If I Die, Tell Them I Was A Local: A Lesson in Wandering

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Whenever I travel, I am not simply content to be a visitor. I am always overcome with the desire to know a city, to be accepted into its folds. I want its rhythms to reside in the rafters of my brain. I want to wear its most charming cafés like charms on my wrist. I want its streets ingrained into the soles of my shoes. I want to spew its slang, cry out its colloquialisms, and hold its humor near the neurons that trigger tears from breathless laughter. I want to it to feel as familiar as Friday night football in my hometown, as intuitive as the tap of my fingers against my laptop keyboard.

And yet, in every new place I find myself death-gripping a complimentary map and bumble-fucking my way through the native tongue. Travel exposes my vulnerabilities, my shortcomings, my lack of sophistication, and the feeble remains of my four semesters of Italian. Four years ago, when I went to Paris for the first time, I wore a magenta North Face and paraded around the Eiffel Tower, my cheeks stuffed with Nutella crepes, like a tasteless, unnecessary exclamation point. Needless to say, the air of that otherwise magical city was polluted by the sneers French women threw me.

The foreign world somehow manages to slip through the sieve of me; when I’m abroad I am somehow always the dumbest person in the room, on street corner, in the restaurant. But this humbling is what makes travel so essential to me and so integral to my endeavor to live a robust life. As a creative person, I need paradigm shift. I need to be shocked out of my everyday complacency and thrown into a corner of the universe that I don’t begin to comprehend, that I don’t begin to fit into.

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The naïve, egocentric side of my brain wants to possess of all these places, to turn them into taxidermy heads that I can hang proud upon my wall. I am in such a hurry to share my travels with everyone. How easy it is to post something and say “Oh look where I’ve been! Look how cultured I am! Aren’t I just the neatest damn thing on your Instagram feed today?” It is so easy to pass traveling off in beautiful photographs, in clever captions, in blog posts.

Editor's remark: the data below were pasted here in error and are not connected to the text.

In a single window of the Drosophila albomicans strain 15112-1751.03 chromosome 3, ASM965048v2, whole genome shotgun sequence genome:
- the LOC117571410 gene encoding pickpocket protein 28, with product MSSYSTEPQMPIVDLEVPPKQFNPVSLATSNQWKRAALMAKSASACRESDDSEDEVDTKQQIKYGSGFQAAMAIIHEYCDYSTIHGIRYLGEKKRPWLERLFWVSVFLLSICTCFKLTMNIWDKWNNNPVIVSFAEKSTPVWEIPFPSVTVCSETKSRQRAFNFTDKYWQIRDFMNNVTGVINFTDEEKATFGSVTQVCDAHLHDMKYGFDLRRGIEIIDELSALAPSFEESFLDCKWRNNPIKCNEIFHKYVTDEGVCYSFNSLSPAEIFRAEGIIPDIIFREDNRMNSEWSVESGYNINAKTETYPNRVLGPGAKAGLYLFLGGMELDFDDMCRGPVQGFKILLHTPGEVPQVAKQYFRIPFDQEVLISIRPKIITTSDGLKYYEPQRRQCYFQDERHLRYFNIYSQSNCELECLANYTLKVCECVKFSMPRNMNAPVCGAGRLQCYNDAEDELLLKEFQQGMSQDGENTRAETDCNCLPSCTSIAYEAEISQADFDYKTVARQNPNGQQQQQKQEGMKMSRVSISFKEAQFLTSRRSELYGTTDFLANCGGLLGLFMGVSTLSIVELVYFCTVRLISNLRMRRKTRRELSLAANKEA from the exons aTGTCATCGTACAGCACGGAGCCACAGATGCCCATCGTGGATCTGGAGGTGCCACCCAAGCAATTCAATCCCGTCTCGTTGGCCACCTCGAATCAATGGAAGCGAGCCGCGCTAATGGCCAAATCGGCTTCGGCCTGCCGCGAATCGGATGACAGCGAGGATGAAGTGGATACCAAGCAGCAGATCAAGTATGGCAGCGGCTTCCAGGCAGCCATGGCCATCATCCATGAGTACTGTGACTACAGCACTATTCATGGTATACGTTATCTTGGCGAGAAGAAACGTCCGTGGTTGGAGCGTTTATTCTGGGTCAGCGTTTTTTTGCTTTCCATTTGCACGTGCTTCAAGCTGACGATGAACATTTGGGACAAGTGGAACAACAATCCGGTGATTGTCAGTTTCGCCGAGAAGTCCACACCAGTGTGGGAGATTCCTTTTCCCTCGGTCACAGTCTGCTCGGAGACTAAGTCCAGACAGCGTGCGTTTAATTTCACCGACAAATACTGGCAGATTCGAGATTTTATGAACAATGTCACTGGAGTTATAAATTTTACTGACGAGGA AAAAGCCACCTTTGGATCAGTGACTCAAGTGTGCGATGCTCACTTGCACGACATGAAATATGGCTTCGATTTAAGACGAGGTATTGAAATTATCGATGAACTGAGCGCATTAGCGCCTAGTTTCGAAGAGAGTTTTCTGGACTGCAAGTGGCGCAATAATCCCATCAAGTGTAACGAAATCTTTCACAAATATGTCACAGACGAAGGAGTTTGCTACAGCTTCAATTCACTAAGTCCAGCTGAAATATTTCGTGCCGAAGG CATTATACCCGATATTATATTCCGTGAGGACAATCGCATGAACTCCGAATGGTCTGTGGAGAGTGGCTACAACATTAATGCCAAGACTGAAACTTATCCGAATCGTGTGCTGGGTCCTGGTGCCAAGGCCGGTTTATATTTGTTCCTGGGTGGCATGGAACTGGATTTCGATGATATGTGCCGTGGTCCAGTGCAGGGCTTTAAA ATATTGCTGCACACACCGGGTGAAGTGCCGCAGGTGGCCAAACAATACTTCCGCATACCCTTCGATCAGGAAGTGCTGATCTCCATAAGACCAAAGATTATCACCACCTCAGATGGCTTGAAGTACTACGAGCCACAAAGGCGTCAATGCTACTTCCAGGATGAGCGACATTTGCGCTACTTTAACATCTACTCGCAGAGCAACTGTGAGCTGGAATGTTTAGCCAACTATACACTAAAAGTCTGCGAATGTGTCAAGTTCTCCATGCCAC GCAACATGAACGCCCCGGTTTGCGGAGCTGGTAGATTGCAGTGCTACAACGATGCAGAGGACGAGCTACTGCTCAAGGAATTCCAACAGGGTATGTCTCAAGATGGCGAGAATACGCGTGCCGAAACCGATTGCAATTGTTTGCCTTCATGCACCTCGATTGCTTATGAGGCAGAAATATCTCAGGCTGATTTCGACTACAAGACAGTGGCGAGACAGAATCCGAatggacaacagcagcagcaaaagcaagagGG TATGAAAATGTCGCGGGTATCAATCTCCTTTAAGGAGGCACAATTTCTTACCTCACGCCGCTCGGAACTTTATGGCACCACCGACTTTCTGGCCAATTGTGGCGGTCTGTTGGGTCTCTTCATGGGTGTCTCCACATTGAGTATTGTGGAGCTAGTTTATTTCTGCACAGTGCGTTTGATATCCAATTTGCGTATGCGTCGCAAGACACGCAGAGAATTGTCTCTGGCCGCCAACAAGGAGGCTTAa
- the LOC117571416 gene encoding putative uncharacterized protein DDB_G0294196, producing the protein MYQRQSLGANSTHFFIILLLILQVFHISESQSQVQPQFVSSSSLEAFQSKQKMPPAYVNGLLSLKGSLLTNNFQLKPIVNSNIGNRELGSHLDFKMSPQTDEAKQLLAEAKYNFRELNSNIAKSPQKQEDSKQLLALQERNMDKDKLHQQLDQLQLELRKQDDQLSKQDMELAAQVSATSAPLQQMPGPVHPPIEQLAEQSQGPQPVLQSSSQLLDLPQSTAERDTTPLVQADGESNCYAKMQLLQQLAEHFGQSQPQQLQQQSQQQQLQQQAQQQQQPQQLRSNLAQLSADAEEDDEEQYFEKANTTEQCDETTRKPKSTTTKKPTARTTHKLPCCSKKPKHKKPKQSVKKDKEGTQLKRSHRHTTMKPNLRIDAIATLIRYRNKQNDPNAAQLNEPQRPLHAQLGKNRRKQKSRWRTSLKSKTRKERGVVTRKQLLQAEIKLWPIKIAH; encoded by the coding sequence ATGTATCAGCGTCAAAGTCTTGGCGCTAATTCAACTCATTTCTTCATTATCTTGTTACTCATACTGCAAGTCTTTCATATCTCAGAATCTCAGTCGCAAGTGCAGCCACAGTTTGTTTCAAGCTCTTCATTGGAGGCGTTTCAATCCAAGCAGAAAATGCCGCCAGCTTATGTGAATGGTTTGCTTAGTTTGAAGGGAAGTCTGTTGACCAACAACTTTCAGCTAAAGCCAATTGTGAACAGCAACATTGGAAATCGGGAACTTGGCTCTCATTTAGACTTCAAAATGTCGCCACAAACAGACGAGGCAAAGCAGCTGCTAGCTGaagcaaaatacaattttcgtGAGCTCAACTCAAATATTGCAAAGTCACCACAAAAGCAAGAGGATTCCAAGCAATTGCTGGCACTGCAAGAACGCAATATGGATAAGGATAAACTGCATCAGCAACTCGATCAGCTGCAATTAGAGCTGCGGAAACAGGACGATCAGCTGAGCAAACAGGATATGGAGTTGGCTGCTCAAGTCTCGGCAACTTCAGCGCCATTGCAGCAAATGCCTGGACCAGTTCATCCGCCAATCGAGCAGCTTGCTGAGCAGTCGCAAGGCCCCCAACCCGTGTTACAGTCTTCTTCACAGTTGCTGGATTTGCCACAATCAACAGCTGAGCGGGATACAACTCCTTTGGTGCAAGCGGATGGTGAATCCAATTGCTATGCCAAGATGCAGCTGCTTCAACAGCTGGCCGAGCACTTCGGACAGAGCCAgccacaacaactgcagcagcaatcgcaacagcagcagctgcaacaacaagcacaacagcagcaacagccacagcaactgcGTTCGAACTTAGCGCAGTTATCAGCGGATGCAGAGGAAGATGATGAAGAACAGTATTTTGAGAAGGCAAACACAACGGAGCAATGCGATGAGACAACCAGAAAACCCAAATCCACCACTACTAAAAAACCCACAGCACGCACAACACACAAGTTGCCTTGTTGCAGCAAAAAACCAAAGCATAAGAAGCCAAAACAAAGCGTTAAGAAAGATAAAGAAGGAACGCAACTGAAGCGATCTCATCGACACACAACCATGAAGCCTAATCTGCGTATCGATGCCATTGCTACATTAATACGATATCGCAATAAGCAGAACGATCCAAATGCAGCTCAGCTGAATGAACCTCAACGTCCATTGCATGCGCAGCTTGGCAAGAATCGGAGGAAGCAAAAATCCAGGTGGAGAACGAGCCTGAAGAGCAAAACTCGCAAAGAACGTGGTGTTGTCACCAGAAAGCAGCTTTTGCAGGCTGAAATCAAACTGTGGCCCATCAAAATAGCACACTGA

Where the true difficulty and true merit of travel lies is in it’s exposure of our inner self, of the girl who talks to much, doubts too much, wouldn’t know minimalism if Alexander Wang suffocated her with his American cool and who gets extremely grumpy if she’s not given breakfast and strong coffee immediately after waking up. Not traveling turns me cagey and restless. Traveling strips me of sureness and sears me in the fire of something new. It renders me raw. Part of its marvel (and the majority of its melancholy) is that travel not only exposes me but it changes me, too.

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I am continually struck by a place’s ability to haunt me; how I can wander De 9 Straatjes (the Nine Streets) of Amsterdam once and suddenly the capillaries of my heart become canals filled with bruise-navy water, houseboats in gentle slumber, the sunny purr of Dutch, the whiz of bicycle spokes churning the air. Or how Prague returns to me like a best-loved bedtime story, luring me once more into a land of castles, spires and swan-filled rivers, leading me down winding lanes bathed in the rose glow of early evening, where later, much later, the echoes of raucous boys leaving the discotheque will ricochet off the stucco and into my sleeping ears.

Which is whywanderlust is such a tricky word for me. “Lust” implies that it can be quenched, you see and I sincerely doubt that my need for travel is capable of being satisfied.I want a future full of meanderings, fashion faux-pas, inescapable hungers and continual renovations to my soul and my perspective. But above all, I want to keep learning, to keep exposing myself the truly novel, the wonders of human existence, with a voracity that refuses to wane.




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